I am passionate about supporting and promoting the mission of the Archivists and Archives of Color Roundtable within and outside the archival profession, including the potential for collaboration with other SAA roundtables to work on relevant issues that arise. If I am elected as Junior Co-Chair/Chair Elect, I would like to further develop outreach and advocacy efforts to various constituencies and stakeholders. I also believe strongly about continuing efforts to increase participation and collaboration amongst members of the roundtable during the annual SAA roundtable meeting and through informal meet ups and social media.


Sonia Yaco

University of Illinois at Chicago

Sonia Yaco is an assistant professor and Special Collections librarian at the University of Illinois at Chicago. From 2007 to 2013, she was the Special Collections librarian and university archivist at Old Dominion University in Norfolk, Virginia. She is the founder and Senior Advisor of the Desegregation of Virginia Education (DOVE) Project, a history preservation initiative. Yaco is a also a Senior Advisor to the Kids in Birmingham 1963  project. Previously, Yaco was a reference archivist at the Wisconsin Historical Society. Prior to becoming an archivist, Yaco was a computer developer and owned a computer consulting business for 25 years. She holds a Masters of Arts degree from the School of Library and Information Studies at the University of Wisconsin–Madison. Yaco is a regular contributor to scholarly archival journals on topics that include confidentiality laws, the history of school desegregation, social activism among historians and archivists, and the use of voice recognition software in oral history projects. She is the co-author of “Historians, Archivists, and Social Activism: Benefits and Costs.” Her co-authored chapter “A Documentation Case Study: the Desegregation of Virginia Education (DOVE) Project” appears in the Society of American Archivists publication, Through the archival looking glass: a reader diversity and inclusion.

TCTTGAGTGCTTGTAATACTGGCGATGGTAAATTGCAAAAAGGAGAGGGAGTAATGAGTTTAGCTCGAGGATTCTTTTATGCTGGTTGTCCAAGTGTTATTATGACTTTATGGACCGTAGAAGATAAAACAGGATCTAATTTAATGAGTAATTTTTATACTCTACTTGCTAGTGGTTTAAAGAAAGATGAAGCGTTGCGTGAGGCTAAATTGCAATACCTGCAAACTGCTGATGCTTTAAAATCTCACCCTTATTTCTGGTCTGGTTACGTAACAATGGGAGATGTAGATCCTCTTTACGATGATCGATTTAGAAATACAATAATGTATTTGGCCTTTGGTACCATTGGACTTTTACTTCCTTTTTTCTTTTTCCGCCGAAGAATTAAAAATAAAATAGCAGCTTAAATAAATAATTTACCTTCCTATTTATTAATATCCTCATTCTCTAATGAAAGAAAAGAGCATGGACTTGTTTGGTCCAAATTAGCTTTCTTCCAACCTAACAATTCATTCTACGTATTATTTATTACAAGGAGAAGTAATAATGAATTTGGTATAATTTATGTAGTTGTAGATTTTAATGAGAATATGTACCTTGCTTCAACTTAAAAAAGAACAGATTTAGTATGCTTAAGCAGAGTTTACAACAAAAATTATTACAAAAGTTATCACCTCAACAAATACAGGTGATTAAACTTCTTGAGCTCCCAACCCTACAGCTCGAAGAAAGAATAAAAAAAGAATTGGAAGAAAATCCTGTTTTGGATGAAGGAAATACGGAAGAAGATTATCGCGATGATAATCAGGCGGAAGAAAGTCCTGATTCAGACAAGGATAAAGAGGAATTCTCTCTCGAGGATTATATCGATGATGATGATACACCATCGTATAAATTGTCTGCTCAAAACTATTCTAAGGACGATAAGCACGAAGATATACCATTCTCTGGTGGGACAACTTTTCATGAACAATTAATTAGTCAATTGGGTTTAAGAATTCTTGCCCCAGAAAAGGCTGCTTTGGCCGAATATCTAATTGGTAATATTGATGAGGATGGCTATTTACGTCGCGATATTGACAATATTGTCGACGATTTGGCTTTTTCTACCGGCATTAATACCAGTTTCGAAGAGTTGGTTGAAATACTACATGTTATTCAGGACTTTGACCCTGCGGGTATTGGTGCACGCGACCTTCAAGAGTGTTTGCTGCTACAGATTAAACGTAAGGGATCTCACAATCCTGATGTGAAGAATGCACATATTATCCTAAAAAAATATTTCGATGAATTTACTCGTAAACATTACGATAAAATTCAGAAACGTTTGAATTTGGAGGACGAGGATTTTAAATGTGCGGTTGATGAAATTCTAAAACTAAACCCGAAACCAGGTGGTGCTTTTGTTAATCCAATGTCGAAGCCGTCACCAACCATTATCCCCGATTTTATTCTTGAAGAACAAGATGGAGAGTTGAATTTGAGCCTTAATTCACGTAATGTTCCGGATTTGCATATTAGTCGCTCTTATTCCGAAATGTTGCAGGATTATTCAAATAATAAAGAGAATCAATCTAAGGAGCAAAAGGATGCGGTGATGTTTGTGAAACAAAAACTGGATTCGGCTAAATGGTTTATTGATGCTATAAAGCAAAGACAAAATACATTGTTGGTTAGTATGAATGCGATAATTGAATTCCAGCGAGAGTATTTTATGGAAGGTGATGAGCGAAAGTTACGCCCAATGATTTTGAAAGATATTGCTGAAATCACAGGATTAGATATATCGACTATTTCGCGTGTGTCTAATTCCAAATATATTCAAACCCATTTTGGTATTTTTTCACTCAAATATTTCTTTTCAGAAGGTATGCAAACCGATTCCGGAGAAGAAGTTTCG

I’ve been a member of AAC for several years and would like to contribute more to the group. After 25 years as a computer professional, I have the skills needed to be the Roundtable’s webmaster. Responding in a timely manner was important when I was a business owner and still is as a Special Collections librarian, and would be as ACC’s webmaster.